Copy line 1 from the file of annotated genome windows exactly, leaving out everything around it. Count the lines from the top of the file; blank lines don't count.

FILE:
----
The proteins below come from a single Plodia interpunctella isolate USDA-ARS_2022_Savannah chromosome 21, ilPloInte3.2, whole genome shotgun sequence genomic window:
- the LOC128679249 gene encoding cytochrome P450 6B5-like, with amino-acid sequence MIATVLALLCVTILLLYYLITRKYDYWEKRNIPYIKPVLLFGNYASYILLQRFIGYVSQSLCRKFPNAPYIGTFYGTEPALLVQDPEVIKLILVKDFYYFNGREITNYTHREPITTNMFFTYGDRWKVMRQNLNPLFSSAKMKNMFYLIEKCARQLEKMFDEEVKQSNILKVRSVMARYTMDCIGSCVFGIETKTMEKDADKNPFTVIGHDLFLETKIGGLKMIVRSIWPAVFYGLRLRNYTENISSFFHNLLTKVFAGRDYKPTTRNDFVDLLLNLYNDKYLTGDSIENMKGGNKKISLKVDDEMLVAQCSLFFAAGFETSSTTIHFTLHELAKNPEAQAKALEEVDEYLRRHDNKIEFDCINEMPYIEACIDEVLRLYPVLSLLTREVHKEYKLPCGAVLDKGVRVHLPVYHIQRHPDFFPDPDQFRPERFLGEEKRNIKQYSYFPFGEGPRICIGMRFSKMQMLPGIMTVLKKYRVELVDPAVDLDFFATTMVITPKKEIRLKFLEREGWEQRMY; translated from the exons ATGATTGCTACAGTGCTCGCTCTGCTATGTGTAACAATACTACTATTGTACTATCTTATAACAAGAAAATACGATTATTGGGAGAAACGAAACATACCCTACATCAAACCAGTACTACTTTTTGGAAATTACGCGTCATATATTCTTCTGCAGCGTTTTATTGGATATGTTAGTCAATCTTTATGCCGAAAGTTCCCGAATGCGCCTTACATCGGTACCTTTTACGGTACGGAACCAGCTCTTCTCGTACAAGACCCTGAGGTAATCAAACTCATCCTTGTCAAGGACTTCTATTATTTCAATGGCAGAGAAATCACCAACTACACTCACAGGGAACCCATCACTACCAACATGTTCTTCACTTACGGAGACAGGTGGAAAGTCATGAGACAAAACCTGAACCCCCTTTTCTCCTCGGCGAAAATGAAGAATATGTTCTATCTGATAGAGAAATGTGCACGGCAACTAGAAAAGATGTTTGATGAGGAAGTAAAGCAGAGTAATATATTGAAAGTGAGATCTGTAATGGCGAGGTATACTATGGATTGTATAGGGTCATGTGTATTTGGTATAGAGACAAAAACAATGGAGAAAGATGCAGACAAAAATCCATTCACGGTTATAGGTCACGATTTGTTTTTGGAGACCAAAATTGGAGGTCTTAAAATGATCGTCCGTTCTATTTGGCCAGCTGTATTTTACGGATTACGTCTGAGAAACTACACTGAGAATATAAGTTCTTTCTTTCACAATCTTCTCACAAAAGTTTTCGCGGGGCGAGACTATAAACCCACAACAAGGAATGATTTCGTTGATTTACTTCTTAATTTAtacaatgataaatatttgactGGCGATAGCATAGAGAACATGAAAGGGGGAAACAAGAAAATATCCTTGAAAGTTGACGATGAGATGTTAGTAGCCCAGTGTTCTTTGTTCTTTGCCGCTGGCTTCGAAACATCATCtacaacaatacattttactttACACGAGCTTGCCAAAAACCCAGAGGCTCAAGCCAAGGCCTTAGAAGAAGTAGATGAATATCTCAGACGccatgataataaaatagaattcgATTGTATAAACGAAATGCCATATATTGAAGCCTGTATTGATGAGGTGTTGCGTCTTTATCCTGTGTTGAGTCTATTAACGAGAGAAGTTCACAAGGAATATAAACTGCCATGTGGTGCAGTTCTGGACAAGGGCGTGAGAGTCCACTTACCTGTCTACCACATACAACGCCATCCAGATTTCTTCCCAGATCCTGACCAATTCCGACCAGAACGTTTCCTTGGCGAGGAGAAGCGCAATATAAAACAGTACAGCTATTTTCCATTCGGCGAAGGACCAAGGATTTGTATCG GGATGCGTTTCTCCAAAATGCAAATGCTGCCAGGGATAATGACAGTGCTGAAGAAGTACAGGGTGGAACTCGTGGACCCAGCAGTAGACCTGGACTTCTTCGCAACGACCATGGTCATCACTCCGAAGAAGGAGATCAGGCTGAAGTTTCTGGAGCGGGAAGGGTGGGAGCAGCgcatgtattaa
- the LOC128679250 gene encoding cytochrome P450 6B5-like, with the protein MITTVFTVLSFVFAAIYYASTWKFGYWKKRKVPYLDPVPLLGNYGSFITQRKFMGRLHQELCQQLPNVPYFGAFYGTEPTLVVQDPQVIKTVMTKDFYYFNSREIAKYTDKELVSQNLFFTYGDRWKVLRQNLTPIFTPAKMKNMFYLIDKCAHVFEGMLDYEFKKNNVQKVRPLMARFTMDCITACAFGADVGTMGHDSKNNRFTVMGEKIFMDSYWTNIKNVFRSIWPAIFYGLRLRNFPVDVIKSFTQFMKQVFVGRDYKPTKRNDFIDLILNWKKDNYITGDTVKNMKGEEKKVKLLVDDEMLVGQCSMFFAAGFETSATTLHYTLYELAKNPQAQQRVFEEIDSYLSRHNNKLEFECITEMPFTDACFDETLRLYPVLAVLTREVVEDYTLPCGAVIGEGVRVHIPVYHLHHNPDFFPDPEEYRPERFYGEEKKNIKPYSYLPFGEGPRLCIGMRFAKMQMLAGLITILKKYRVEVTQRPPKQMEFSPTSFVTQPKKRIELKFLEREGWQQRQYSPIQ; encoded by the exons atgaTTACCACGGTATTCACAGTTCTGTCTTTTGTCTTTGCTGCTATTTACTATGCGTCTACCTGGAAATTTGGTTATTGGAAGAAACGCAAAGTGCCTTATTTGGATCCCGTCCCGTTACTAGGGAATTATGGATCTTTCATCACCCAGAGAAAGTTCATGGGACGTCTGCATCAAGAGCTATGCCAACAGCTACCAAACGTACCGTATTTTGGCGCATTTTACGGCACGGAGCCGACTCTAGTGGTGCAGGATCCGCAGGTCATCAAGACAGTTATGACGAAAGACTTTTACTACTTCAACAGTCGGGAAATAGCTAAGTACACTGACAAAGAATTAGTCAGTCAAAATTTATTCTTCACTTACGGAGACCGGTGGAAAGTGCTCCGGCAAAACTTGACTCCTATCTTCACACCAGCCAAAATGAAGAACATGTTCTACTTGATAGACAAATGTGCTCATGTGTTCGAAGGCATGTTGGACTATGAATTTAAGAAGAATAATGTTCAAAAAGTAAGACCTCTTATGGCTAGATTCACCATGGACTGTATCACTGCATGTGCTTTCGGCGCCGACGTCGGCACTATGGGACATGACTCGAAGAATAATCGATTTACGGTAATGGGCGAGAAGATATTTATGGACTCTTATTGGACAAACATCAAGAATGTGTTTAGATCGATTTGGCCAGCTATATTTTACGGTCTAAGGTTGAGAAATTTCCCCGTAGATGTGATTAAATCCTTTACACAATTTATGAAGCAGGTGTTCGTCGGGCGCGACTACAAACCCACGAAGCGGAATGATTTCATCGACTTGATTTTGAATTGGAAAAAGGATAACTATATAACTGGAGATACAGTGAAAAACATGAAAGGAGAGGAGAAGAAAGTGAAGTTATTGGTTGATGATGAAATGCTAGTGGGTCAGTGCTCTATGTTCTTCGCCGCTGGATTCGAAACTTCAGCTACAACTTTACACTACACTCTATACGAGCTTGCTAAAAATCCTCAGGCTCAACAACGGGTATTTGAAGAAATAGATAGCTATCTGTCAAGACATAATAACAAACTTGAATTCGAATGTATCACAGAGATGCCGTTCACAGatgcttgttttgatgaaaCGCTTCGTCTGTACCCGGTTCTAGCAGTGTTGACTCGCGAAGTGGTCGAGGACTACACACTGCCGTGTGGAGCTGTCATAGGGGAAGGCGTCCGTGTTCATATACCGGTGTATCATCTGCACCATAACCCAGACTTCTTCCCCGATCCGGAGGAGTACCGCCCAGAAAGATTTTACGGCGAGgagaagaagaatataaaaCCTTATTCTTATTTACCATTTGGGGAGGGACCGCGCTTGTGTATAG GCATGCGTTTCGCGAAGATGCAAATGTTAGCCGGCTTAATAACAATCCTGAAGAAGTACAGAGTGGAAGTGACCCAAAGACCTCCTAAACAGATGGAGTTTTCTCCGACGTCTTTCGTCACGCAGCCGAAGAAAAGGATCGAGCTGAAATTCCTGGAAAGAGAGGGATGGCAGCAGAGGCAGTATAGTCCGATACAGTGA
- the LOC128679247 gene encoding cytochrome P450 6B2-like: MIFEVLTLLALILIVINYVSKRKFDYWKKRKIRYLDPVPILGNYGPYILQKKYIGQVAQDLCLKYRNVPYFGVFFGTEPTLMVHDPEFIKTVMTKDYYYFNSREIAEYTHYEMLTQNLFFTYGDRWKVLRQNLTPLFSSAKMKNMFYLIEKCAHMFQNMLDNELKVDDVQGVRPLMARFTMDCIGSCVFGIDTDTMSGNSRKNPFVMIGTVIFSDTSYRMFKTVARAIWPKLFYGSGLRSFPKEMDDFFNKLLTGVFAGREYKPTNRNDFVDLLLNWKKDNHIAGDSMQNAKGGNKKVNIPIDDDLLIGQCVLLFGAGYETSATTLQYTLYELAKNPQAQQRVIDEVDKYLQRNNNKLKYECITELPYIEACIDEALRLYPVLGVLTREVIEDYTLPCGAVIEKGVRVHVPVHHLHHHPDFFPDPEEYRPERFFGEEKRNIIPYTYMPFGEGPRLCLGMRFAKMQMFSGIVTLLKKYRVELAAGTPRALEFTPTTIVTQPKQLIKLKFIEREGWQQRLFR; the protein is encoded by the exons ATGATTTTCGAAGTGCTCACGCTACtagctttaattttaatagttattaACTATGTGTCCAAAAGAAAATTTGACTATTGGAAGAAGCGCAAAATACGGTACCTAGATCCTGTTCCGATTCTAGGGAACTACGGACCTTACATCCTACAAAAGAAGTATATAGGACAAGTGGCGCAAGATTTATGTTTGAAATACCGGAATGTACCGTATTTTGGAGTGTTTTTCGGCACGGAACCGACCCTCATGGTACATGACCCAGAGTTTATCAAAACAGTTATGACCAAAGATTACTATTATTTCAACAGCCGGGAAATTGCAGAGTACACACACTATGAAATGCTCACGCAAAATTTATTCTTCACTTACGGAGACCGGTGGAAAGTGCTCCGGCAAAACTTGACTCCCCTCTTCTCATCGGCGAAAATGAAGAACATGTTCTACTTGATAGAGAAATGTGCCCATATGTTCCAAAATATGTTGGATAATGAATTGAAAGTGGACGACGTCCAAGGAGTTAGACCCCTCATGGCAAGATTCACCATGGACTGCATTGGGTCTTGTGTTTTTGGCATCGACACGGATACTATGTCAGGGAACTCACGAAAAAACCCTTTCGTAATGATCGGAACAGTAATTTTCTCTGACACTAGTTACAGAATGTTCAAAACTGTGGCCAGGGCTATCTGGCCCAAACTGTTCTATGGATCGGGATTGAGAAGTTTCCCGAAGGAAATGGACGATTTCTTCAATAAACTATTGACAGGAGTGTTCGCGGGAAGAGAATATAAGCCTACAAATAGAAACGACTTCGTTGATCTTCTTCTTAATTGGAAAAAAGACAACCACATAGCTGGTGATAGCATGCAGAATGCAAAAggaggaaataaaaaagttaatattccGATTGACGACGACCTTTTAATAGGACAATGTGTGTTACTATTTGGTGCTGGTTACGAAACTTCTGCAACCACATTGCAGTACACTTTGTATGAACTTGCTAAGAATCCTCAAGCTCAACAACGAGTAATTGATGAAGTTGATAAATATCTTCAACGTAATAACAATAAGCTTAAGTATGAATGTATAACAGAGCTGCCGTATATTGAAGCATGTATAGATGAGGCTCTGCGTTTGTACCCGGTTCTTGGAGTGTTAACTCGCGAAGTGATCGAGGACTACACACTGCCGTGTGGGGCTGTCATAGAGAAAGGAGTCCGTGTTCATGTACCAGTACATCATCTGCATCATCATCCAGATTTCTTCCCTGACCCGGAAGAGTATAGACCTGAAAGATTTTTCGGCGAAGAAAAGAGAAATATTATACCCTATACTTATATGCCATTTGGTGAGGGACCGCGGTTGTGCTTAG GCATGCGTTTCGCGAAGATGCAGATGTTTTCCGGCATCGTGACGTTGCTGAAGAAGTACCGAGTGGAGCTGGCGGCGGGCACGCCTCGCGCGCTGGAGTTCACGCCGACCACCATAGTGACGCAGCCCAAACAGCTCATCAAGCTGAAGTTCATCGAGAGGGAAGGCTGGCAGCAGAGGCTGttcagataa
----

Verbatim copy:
The proteins below come from a single Plodia interpunctella isolate USDA-ARS_2022_Savannah chromosome 21, ilPloInte3.2, whole genome shotgun sequence genomic window: